• Aboveground Biomass Equations for the Trees of Interior Alaska

      Yarie, John; Kane, Evan; Mack, Michelle (School of Agriculture and Land Resources Management, Agricultural and Forestry Experiment Station, 2007-01)
      Calculation of forest biomass requires the use of equations that relate the mass of a tree or it's components to physical measurements that are relatively easy to obtain. In the literature individual tree relationships have been reported that estimate aboveground biomass on individual sites (e.g. Barney and Van Cleve 1973)and over large landscape areas where many data sets are combined (Jenkins et al. 2003). The equations presented in this report represent a compilation of aboveground biomass data collected within interior Alaska over the past 40 years.
    • Analyzing tree distribution and abundance in Yukon-Charley Rivers National Preserve: developing geostatistical Bayesian models with count data

      Winder, Samantha; Short, Margaret; Roland, Carl; Goddard, Scott; McIntyre, Julie (2018-05)
      Species distribution models (SDMs) describe the relationship between where a species occurs and underlying environmental conditions. For this project, I created SDMs for the five tree species that occur in Yukon-Charley Rivers National Preserve (YUCH) in order to gain insight into which environmental covariates are important for each species, and what effect each environmental condition has on that species' expected occurrence or abundance. I discuss some of the issues involved in creating SDMs, including whether or not to incorporate spatially explicit error terms, and if so, how to do so with generalized linear models (GLMs, which have discrete responses). I ran a total of 10 distinct geostatistical SDMs using Markov Chain Monte Carlo (Bayesian methods), and discuss the results here. I also compare these results from YUCH with results from a similar analysis conducted in Denali National Park and Preserve (DNPP).
    • Ornamental Trees and Shrubs for Alaska

      Babb, M. F. (School of Agriculture and Land Resources Management, Agricultural and Forestry Experiment Station, 1959-03)
      This bulletin summarizes findings from a nine year study of woody ornamentals in Alaska. Those familiar with such materials recognize that such a brief period of experimentation yields no hard and fast conclusions, even though supplemented by critical observation. and by the experience of those who have the advantage of a longer residence here.
    • Statistical analysis of species tree inference

      Dajles, Andres; Rhodes, John; Allman, Elizabeth; Goddard, Scott; Short, Margaret; Barry, Ron (2016-05)
      It is known that the STAR and USTAR algorithms are statistically consistent techniques used to infer species tree topologies from a large set of gene trees. However, if the set of gene trees is small, the accuracy of STAR and USTAR in determining species tree topologies is unknown. Furthermore, it is unknown how introducing roots on the gene trees affects the performance of STAR and USTAR. Therefore, we show that when given a set of gene trees of sizes 1, 3, 6 or 10, the STAR and USTAR algorithms with Neighbor Joining perform relatively well for two different cases: one where the gene trees are rooted at the outgroup and the STAR inferred species tree is also rooted at the outgroup, and the other where the gene trees are not rooted at the outgroup, but the USTAR inferred species tree is rooted at the outgroup. It is known that the STAR and USTAR algorithms are statistically consistent techniques used to infer species tree topologies from a large set of gene trees. However, if the set of gene trees is small, the accuracy of STAR and USTAR in determining species tree topologies is unknown. Furthermore, it is unknown how introducing roots on the gene trees affects the performance of STAR and USTAR. Therefore, we show that when given a set of gene trees of sizes 1, 3, 6 or 10, the STAR and USTAR algorithms with Neighbor Joining perform relatively well for two different cases: one where the gene trees are rooted at the outgroup and the STAR inferred species tree is also rooted at the outgroup, and the other where the gene trees are not rooted at the outgroup, but the USTAR inferred species tree is rooted at the outgroup.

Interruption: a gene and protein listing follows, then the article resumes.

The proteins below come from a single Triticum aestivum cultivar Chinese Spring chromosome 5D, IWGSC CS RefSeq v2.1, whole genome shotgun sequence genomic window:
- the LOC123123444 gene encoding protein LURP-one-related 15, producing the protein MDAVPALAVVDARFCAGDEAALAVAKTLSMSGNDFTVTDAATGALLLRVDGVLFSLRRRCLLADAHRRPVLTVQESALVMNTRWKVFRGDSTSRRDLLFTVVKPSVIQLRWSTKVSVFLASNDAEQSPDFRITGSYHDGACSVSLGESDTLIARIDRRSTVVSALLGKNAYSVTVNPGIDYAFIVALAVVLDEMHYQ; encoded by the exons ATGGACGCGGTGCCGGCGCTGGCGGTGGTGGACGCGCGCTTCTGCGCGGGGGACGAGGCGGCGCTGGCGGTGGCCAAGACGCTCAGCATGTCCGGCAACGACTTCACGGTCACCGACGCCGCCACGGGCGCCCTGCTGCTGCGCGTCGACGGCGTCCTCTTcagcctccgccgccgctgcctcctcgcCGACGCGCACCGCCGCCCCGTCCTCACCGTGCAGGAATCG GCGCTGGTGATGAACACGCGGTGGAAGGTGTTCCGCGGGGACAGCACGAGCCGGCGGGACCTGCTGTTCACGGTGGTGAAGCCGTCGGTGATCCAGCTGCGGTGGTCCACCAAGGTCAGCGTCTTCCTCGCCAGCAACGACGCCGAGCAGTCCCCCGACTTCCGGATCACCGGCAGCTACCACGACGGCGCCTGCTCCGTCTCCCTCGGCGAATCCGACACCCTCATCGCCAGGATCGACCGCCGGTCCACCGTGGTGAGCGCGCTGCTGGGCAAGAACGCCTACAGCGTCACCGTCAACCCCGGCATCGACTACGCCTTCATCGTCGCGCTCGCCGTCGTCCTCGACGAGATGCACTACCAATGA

• SunStar: an implementation of the generalized STAR method

      Bettisworth, Benjamin; Chappell, Glenn; Rhodes, John; Lawlor, Orion; Hartman, Chris (2017-05)
      STAR ... is a method of computing species trees from gene trees. Later, STAR was generalized and proven to be statistically consistent given a few conditions (Allman, Degnan, and Rhodes 2013). Using these conditions, it is possible to investigate robustness in the species tree inference process, the lack of which will produce instabilities in the tree resulting from STAR. We have developed a software package that estimates support for inferred trees called SunStar.